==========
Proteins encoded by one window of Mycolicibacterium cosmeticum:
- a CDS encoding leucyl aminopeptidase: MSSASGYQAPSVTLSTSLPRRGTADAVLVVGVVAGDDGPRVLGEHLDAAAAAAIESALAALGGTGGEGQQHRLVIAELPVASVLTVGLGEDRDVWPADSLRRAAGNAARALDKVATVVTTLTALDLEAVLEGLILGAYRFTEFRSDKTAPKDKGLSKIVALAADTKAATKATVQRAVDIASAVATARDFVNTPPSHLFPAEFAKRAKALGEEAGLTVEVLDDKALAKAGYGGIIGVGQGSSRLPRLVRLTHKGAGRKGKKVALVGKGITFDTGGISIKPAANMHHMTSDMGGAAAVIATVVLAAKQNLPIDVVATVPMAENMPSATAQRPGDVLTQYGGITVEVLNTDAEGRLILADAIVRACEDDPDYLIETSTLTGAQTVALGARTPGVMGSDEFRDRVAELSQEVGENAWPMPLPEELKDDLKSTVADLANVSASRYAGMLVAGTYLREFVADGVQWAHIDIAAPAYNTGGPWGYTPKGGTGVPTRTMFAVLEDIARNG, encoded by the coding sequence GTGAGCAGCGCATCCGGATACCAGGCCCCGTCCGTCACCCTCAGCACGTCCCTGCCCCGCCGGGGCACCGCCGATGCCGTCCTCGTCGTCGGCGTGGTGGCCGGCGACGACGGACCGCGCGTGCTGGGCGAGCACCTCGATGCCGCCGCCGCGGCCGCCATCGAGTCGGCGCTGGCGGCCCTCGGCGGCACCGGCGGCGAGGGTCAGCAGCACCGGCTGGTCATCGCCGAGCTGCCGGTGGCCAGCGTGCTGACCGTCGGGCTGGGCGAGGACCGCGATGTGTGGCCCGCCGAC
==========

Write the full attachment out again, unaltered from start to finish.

Proteins encoded by one window of Mycolicibacterium cosmeticum:
- a CDS encoding leucyl aminopeptidase: MSSASGYQAPSVTLSTSLPRRGTADAVLVVGVVAGDDGPRVLGEHLDAAAAAAIESALAALGGTGGEGQQHRLVIAELPVASVLTVGLGEDRDVWPADSLRRAAGNAARALDKVATVVTTLTALDLEAVLEGLILGAYRFTEFRSDKTAPKDKGLSKIVALAADTKAATKATVQRAVDIASAVATARDFVNTPPSHLFPAEFAKRAKALGEEAGLTVEVLDDKALAKAGYGGIIGVGQGSSRLPRLVRLTHKGAGRKGKKVALVGKGITFDTGGISIKPAANMHHMTSDMGGAAAVIATVVLAAKQNLPIDVVATVPMAENMPSATAQRPGDVLTQYGGITVEVLNTDAEGRLILADAIVRACEDDPDYLIETSTLTGAQTVALGARTPGVMGSDEFRDRVAELSQEVGENAWPMPLPEELKDDLKSTVADLANVSASRYAGMLVAGTYLREFVADGVQWAHIDIAAPAYNTGGPWGYTPKGGTGVPTRTMFAVLEDIARNG, encoded by the coding sequence GTGAGCAGCGCATCCGGATACCAGGCCCCGTCCGTCACCCTCAGCACGTCCCTGCCCCGCCGGGGCACCGCCGATGCCGTCCTCGTCGTCGGCGTGGTGGCCGGCGACGACGGACCGCGCGTGCTGGGCGAGCACCTCGATGCCGCCGCCGCGGCCGCCATCGAGTCGGCGCTGGCGGCCCTCGGCGGCACCGGCGGCGAGGGTCAGCAGCACCGGCTGGTCATCGCCGAGCTGCCGGTGGCCAGCGTGCTGACCGTCGGGCTGGGCGAGGACCGCGATGTGTGGCCCGCCGAC